Anna A

Title

Anna A

Description

Anna A's account of the events at Hohenzollernstraße nos. 26 and 28, Hindenburg-platz.

Publisher

IBCC Digital Archive

Date

1944-03-13

Contributor

Harry Ziegler

Rights

This content is available under a CC BY-NC 4.0 International license (Creative Commons Attribution-NonCommercial 4.0). It has been published ‘as is’ and may contain inaccuracies or culturally inappropriate references that do not necessarily reflect the official policy or position of the University of Lincoln or the International Bomber Command Centre. For more information, visit https://creativecommons.org/licenses/by-nc/4.0/ and https://ibccdigitalarchive.lincoln.ac.uk/omeka/legal.

Language

Type

Identifier

Record 28
BKasselVdObmv10028

Coverage

Conforms To

Spatial Coverage

Temporal Coverage

Transcription

Translated from the original in German: Present is Mrs Anna A., formerly of Hohenzollernstraße 28, now of Söhrestraße 15, and makes the following statement:
When the alarm came, we went immediately down to the cellar. We took our suitcases and blankets with us. And then it kicked off immediately, blasts everywhere. We were always lying on the ground, we fell over from the terrible air pressure and Yeee – we were on the ground. The men always wanted to go up and have a look but that was not possible. Those [phosphorous] canisters were dropping. We too had several canisters in the house, they came in from the sides. We could hear shouting from the neighbouring building where the restaurant Zeppelin was: “Fire!” We wanted to help but the smoke made it impossible and then we knocked through the breakthroughs. Then they came through to our cellar and wanted to get through to Kronprinzenstraße but they all came flooding back because everything was blocked, so they said. And so we went through the Zeppelin and through the restaurant where everything was on fire. The emergency crews did not leave us alone: “Get out, out, out!” In the street, we only saw fire, both sides were ablaze. We had already soaked our blankets in the cellar and wrapped them around us. Then we ran to the Viktoria shelter in front of the train station. It was about half nine. Everything was overcrowded in there.
After an hour, the air became so bad, we went out again, up the whole of Kölnische Straße, to the little fir forest but then we were warned that it was full of duds, so we ran through the fire, down Dörnbergstraße and sat down on a bench on Hindenburgplatz. My husband and I were on our own. My daughter had gone to shelter at the train station and my boy was on duty that night, in Bahnhofstraße. They are both alive. Thank goodness! We sat there with Mrs Schunk and her eight-year old boy, both from our house. A security guy came and said to us: “Dear people, leave; there’s a dud which can go off any minute.” So we went on, down Diakonissenstraße, when the dud went off; we felt the air pressure from it. There were a large number of storm troopers; they said we should go down Herkulesstraße to the secondary modern school. That’s where we went and waited till morning. The dud had exploded about midnight. Then we were given some food. We then walked to Harleshausen where we have friends. We stayed there for two days and then went to Lohfelden to my daughter’s flat. We fetched our suitcases two days later from the cellar; my daughter had salvaged our bedding during the raid. These things had survived in the cellar. Our daughter had bad smoke poisoning and had already been given injections for it in the shelter at the train station. My husband is very upset by the raid. He is already damaged from the First World War and now he had to go through this.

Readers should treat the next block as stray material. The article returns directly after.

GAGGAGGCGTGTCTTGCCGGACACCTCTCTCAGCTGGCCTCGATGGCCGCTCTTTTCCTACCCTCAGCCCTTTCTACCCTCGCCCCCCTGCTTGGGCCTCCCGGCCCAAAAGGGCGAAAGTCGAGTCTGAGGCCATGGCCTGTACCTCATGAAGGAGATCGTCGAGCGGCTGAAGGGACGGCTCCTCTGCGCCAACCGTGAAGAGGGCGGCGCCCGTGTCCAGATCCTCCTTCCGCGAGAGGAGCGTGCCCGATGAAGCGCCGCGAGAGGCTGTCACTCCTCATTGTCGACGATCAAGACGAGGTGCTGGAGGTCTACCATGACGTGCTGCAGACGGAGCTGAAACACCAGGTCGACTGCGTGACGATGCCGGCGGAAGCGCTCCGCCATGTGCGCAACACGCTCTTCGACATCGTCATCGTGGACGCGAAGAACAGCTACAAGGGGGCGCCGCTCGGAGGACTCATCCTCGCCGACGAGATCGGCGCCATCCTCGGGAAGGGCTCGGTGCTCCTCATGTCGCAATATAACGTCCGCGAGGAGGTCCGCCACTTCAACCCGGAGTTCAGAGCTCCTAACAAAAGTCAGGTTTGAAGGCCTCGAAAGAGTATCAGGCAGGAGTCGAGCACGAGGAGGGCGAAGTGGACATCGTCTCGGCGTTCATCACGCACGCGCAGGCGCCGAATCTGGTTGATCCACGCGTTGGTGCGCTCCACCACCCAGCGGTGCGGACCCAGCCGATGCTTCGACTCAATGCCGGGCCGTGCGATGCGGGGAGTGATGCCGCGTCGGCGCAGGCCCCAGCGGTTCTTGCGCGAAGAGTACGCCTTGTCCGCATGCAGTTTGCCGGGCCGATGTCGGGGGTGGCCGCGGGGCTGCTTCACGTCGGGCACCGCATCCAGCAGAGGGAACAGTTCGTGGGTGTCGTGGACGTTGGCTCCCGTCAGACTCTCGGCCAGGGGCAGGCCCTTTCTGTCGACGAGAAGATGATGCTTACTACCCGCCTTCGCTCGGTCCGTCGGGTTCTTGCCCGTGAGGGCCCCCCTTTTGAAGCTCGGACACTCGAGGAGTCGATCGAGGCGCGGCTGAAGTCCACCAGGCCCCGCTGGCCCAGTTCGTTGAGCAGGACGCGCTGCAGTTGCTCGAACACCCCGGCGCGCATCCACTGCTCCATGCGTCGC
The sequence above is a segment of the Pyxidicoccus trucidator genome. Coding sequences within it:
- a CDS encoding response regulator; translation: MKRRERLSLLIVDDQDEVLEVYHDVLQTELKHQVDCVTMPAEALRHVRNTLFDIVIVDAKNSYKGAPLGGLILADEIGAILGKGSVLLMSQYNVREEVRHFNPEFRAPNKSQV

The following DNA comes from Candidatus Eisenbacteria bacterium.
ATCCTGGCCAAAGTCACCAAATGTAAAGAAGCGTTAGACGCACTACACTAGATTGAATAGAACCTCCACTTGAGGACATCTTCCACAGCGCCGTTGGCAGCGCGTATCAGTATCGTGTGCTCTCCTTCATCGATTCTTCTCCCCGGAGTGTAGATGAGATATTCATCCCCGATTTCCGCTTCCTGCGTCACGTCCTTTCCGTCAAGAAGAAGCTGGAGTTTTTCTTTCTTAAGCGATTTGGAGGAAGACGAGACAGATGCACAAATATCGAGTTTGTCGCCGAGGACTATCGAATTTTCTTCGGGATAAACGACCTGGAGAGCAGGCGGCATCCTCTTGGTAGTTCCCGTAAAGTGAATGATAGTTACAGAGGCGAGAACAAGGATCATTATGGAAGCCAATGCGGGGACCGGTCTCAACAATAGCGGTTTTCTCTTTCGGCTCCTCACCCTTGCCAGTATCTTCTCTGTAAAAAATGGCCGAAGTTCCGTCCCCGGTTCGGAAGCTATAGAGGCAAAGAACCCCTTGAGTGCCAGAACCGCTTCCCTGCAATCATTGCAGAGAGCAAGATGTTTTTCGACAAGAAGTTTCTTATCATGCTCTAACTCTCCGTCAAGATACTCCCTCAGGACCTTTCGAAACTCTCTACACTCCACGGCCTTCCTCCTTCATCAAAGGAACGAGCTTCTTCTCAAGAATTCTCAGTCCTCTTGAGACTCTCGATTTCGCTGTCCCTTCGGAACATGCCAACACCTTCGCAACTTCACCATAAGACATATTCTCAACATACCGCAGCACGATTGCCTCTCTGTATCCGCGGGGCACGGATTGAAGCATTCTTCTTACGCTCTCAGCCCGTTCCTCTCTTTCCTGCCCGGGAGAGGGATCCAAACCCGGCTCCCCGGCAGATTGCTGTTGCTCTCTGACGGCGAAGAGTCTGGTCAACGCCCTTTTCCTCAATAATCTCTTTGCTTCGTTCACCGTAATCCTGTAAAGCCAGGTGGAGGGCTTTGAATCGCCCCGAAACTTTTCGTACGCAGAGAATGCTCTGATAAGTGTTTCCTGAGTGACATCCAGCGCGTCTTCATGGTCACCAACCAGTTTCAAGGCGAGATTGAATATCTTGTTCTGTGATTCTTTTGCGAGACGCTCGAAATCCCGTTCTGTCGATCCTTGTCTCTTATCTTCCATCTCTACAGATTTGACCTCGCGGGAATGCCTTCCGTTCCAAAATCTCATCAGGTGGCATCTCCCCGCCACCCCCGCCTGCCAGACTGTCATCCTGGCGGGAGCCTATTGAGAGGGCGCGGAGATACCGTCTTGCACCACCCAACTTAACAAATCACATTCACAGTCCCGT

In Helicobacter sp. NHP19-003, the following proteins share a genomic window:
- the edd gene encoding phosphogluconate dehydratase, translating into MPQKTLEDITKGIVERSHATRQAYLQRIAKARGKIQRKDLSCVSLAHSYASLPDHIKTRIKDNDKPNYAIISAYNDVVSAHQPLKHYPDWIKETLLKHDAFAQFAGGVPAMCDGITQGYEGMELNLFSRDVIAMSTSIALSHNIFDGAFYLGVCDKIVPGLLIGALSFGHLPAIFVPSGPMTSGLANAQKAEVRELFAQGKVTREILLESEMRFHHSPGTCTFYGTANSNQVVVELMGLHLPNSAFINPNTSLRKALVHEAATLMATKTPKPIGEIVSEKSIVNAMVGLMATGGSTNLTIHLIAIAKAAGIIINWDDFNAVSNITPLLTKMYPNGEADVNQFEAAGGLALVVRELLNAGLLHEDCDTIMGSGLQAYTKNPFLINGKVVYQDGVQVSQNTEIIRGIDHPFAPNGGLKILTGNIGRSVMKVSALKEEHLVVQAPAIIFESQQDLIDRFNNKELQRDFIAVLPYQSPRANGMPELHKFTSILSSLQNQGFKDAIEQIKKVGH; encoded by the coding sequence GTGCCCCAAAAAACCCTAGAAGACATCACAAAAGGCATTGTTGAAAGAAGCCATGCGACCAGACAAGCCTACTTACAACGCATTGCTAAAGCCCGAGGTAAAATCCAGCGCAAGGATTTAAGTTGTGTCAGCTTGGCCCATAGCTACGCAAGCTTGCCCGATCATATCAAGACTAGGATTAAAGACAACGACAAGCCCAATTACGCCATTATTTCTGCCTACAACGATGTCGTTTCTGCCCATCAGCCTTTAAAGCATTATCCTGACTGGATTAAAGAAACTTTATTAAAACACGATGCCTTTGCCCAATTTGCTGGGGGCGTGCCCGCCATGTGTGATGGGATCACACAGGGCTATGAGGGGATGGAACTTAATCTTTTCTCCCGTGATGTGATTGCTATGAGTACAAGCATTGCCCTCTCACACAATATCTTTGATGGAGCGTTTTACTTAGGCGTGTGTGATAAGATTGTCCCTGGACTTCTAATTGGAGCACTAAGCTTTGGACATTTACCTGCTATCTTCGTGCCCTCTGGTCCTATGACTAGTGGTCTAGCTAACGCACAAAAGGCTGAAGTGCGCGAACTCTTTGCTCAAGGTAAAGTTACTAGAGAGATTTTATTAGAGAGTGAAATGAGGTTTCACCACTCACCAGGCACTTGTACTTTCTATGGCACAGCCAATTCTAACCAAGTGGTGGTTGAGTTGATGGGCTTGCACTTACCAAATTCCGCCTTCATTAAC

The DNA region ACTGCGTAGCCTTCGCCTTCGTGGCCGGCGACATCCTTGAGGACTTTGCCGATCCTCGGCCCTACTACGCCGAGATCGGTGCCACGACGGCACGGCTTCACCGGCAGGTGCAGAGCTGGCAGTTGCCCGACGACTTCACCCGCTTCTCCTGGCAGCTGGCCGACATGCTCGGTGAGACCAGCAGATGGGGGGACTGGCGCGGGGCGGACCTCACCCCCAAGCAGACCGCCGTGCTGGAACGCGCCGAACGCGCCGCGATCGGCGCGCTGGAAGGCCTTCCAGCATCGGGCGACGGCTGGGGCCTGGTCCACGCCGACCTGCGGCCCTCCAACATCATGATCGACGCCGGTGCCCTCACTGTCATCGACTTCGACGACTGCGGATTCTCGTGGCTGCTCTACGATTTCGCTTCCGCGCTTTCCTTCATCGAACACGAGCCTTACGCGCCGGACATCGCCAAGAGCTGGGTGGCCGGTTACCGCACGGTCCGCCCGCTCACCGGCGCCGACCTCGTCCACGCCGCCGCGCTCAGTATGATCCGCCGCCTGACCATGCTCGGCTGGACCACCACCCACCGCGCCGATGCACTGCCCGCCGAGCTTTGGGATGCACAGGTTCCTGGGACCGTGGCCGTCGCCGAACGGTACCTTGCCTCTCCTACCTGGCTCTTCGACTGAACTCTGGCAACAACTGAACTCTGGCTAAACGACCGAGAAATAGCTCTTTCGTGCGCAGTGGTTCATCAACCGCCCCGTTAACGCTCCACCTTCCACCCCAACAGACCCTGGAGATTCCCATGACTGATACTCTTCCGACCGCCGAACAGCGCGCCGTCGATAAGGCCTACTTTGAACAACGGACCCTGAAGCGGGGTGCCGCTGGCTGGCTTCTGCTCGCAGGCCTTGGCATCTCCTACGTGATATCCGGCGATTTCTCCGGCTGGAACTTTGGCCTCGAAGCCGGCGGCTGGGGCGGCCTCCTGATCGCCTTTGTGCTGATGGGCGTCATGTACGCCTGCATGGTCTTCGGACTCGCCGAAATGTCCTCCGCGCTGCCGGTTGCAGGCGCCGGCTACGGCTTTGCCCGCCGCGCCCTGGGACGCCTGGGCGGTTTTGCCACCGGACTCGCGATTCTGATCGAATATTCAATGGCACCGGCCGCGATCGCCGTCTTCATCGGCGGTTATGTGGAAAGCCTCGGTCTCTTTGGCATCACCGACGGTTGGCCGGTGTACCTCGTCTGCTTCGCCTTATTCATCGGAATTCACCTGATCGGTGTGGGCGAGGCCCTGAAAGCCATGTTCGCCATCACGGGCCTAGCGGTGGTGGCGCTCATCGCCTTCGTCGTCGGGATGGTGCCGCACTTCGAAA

Citation

Vermisstensuchstelle des Oberbürgermeisters der Stadt Kassel, “Anna A,” IBCC Digital Archive, accessed December 8, 2019, https://ibccdigitalarchive.lincoln.ac.uk/omeka/collections/document/8685.

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